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Chicago Sun-Times
Chicago Sun-Times
Jeff Agrest

Coverage of Aaron Judge’s home-run chase puts Len Kasper’s move to radio in focus

Len Kasper left Cubs TV for White Sox radio before the 2021 season. (Ron Vesely/White Sox)

For those who still don’t accept Len Kasper’s rationale for leaving Cubs TV for White Sox radio nearly two years ago, consider what happened in baseball broadcasting last week.

With Yankees slugger Aaron Judge in pursuit of the American League home-run record, national TV outlets carried three of the Yankees’ four games against the Red Sox. Fox aired the game Thursday, Apple TV+ had the game Friday and ESPN picked up the game Sunday. That left one game for the Yankees’ local outlet, their own YES Network.

Judge hit his 60th homer of the season Tuesday of that week, and Yankees fans feared the worst: Heaven forbid, Judge would tie or break the record without Yankees voice Michael Kay on the call.

But radio voice John Sterling was available to them on WFAN. He’d be there for the history-making homers whenever they occurred. Local radio broadcasts are the last bastion of stability in a broadcasting world gone wild, and that wasn’t lost on Kasper when he switched sides of town.

“I don’t expect people to parse all the reasons and figure out, ‘Oh, that makes sense,’ but it definitely was part of it for me,” Kasper said. “The postseason component was really important, knowing that whenever my team goes to the playoffs, I’ll be there until it’s over.”

Kasper was a party to a similar circumstance Sept. 3 when the Sox’ Dylan Cease took a no-hitter into the ninth inning. Fox had picked up the game, so Sox TV voice Jason Benetti would have lost the chance to call it, had he not already been calling college football for Fox that afternoon. Either way, Kasper had the only local call in town on ESPN 1000, though Cease fell one out shy of the no-no.

“The way I look at the calls as an announcer, it’s never about the actual call that you regret missing,” Kasper said. “It’s the experience of doing your job in a big moment. It’s kind of like when you’re part of a team and you have to sit out as opposed to being on the field when something big happens.”

When Kasper was on Cubs TV, his season ended when the regular season did. But he couldn’t stand not being a part of the action in the postseason. During the Cubs’ World Series run in 2016, he helped with the radio broadcasts on 670 The Score, and he was on the field after the Game 7 victory in Cleveland.

“That felt like I was a part of it even though I wasn’t in that chair in the moment,” Kasper said. “It’s two parts for me: Being a part of it in some way is the most important thing, and when you’re sitting at home, you feel left out.

“But we all know the deal when you are a local TV announcer. That’s just going to happen; that’s just the way the world works. I don’t anticipate we’re going to go back and have non-exclusives. That’s probably not how it will go.”

In the 1980s, exclusive MLB broadcasts generally were limited to NBC’s “Game of the Week” on Saturdays and ABC’s “Monday Night Baseball,” which was a small package. Today, exclusives belong to Peacock on Sunday mornings, ESPN on Sunday nights, YouTube on mostly Wednesday afternoons, Apple TV on Friday nights and Fox on Saturday nights. FS1 and TBS have non-exclusives.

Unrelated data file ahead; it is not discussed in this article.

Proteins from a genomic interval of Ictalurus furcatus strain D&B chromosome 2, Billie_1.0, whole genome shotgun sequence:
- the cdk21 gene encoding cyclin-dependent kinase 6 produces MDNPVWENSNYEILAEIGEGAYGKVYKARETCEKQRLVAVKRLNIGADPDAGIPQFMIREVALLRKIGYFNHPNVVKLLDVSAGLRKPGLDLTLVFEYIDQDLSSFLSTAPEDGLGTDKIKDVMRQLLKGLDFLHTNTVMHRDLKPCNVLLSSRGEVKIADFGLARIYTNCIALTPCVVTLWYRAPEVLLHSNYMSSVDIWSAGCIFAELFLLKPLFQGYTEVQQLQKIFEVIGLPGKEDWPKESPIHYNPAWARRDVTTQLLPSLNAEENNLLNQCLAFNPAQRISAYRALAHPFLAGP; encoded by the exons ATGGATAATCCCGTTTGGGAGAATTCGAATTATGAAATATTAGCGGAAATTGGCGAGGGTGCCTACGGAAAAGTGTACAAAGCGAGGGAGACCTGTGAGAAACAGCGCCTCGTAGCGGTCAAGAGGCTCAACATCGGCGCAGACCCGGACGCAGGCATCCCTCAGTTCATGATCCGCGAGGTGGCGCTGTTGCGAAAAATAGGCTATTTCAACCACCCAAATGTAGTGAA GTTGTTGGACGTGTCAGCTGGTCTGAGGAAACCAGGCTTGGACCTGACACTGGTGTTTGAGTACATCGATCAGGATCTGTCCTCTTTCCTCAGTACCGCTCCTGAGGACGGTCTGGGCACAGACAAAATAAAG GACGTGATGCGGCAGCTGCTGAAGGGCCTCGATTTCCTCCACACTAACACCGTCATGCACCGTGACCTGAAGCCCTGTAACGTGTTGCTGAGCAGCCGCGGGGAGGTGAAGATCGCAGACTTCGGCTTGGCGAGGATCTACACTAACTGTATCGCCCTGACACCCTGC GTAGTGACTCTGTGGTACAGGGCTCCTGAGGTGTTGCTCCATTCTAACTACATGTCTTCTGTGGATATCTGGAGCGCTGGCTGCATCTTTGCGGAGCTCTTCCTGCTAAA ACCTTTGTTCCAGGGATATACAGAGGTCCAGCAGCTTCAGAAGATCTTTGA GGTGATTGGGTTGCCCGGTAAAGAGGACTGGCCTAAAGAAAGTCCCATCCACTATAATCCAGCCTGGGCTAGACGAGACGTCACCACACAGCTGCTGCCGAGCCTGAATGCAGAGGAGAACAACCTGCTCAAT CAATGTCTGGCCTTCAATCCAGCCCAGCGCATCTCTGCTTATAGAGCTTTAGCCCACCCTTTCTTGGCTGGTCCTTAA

Cubs fans didn’t have this problem during the 1998 home-run race between Sammy Sosa and the Cardinals’ Mark McGwire. Sosa hit his 60th homer on a Saturday on Fox, and no one seemed bothered by it. He hit Nos. 61 and 62 the next day on WGN to tie McGwire, who had broken Roger Maris’ record of 61 a week before against the Cubs. Fox aired that game, on a Monday night, but WGN didn’t lose it.  

“We were never worried about losing a game out of the blue,” said WGN director of production Bob Vorwald, who was then the executive producer of WGN Sports. “At the end of the season, they can take certain games based on the pennant race. So there are times when you would sweat losing a weekend game to ESPN or Fox.

“We haven’t done it for three years. It got a lot more complicated when we left with YouTube and Apple. Every year, there’s more ways to lose a game.”

Which was a big part of Kasper’s decision nearly two years ago.

“You realize that on radio you aren’t going to get the exposure that you get on television,” he said. “But you do know that you’re going to be there to call it, and that is comforting on some level.”

Remote patrol

  • As predicted in this space, Fox’s No. 2 crew of Joe Davis and Daryl Johnston will call the Bears-Giants game at noon Sunday. (I’m 2-for-2!) Other NFL games airing Sunday in the Chicago market: Bills at Ravens, noon, Ch. 2 (Ian Eagle, Charles Davis); Patriots at Packers, 3:25 p.m., Ch. 2 (Jim Nantz, Tony Romo).
  • Alyssa Bergamini will host The Score’s Bulls postgame shows, in addition to her in-game betting segments. Play-by-play voice Chuck Swirsky will lead the pregame and halftime coverage. The Score’s first broadcast is Oct. 7 for the preseason game against the Nuggets.
  • Patrick Sharp debuts in the Blackhawks’ TV booth for the preseason game against the Red Wings on Saturday alongside Chris Vosters. Colby Cohen will be between the benches. The broadcast begins at 7:30 p.m. on NBC Sports Chicago Plus.
  • The Wolves will air 30 regular-season home games on Ch. 50, beginning with the season opener Oct. 15, when they will raise their Calder Cup banner. Play-by-play voice Jason Shaver and analyst Billy Gardner return for their 15th year on Wolves broadcasts.
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